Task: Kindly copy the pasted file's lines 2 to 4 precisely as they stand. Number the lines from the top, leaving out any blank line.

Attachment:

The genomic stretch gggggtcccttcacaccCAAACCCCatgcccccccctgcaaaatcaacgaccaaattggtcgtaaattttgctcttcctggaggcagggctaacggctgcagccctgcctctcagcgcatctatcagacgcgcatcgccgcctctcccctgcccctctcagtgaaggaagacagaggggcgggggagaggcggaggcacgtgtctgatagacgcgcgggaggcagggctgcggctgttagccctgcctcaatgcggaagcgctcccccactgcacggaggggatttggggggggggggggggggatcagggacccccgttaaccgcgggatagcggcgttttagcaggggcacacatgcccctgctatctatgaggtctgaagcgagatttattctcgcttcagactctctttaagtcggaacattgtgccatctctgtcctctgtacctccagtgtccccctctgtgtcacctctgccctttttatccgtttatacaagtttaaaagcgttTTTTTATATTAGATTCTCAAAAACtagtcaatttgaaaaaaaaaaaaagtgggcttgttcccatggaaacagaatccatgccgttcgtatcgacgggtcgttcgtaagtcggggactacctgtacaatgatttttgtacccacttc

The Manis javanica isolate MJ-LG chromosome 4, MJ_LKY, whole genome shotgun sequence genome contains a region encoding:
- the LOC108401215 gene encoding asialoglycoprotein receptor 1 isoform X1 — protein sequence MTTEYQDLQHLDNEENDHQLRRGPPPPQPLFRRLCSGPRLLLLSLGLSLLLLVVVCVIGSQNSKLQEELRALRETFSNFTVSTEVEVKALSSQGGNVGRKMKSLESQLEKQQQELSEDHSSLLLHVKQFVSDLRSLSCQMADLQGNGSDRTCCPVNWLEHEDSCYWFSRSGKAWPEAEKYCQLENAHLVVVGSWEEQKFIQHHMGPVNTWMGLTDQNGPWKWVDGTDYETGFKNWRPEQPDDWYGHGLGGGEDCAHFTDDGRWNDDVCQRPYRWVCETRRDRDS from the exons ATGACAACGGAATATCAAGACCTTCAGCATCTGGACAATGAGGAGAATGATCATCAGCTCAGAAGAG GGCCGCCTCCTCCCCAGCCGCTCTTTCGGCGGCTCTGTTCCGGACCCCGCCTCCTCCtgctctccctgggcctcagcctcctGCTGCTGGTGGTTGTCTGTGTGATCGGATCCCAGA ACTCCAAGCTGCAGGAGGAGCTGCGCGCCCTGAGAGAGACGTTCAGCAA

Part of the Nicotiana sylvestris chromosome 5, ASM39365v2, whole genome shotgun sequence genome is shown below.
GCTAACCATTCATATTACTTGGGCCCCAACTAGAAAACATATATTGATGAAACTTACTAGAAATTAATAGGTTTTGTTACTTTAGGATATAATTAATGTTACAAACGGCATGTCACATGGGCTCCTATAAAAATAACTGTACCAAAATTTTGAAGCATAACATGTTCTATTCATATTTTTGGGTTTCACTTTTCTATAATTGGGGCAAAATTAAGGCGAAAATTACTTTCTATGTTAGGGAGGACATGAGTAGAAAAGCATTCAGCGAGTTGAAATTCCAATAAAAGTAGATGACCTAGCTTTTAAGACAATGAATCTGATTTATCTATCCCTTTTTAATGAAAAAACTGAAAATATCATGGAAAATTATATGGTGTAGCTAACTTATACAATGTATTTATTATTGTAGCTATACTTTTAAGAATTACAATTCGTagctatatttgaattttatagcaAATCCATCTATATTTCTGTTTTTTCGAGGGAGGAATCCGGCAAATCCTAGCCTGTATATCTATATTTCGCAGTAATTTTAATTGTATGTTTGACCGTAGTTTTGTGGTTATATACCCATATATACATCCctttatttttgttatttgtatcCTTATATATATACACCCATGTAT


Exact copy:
The Manis javanica isolate MJ-LG chromosome 4, MJ_LKY, whole genome shotgun sequence genome contains a region encoding:
- the LOC108401215 gene encoding asialoglycoprotein receptor 1 isoform X1 — protein sequence MTTEYQDLQHLDNEENDHQLRRGPPPPQPLFRRLCSGPRLLLLSLGLSLLLLVVVCVIGSQNSKLQEELRALRETFSNFTVSTEVEVKALSSQGGNVGRKMKSLESQLEKQQQELSEDHSSLLLHVKQFVSDLRSLSCQMADLQGNGSDRTCCPVNWLEHEDSCYWFSRSGKAWPEAEKYCQLENAHLVVVGSWEEQKFIQHHMGPVNTWMGLTDQNGPWKWVDGTDYETGFKNWRPEQPDDWYGHGLGGGEDCAHFTDDGRWNDDVCQRPYRWVCETRRDRDS from the exons ATGACAACGGAATATCAAGACCTTCAGCATCTGGACAATGAGGAGAATGATCATCAGCTCAGAAGAG GGCCGCCTCCTCCCCAGCCGCTCTTTCGGCGGCTCTGTTCCGGACCCCGCCTCCTCCtgctctccctgggcctcagcctcctGCTGCTGGTGGTTGTCTGTGTGATCGGATCCCAGA ACTCCAAGCTGCAGGAGGAGCTGCGCGCCCTGAGAGAGACGTTCAGCAA

Part of the Nicotiana sylvestris chromosome 5, ASM39365v2, whole genome shotgun sequence genome is shown below.